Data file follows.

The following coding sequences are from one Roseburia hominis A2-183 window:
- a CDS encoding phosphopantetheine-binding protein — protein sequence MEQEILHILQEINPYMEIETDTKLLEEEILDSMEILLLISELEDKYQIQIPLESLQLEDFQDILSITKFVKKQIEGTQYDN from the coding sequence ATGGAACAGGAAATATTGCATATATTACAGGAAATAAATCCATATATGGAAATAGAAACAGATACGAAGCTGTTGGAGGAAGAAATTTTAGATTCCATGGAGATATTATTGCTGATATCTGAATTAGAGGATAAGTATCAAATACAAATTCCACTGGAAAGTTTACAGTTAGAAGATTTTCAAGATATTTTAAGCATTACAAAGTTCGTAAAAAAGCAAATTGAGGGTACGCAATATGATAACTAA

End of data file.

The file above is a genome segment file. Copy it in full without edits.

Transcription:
The following coding sequences are from one Roseburia hominis A2-183 window:
- a CDS encoding phosphopantetheine-binding protein — protein sequence MEQEILHILQEINPYMEIETDTKLLEEEILDSMEILLLISELEDKYQIQIPLESLQLEDFQDILSITKFVKKQIEGTQYDN from the coding sequence ATGGAACAGGAAATATTGCATATATTACAGGAAATAAATCCATATATGGAAATAGAAACAGATACGAAGCTGTTGGAGGAAGAAATTTTAGATTCCATGGAGATATTATTGCTGATATCTGAATTAGAGGATAAGTATCAAATACAAATTCCACTGGAAAGTTTACAGTTAGAAGATTTTCAAGATATTTTAAGCATTACAAAGTTCGTAAAAAAGCAAATTGAGGGTACGCAATATGATAACTAA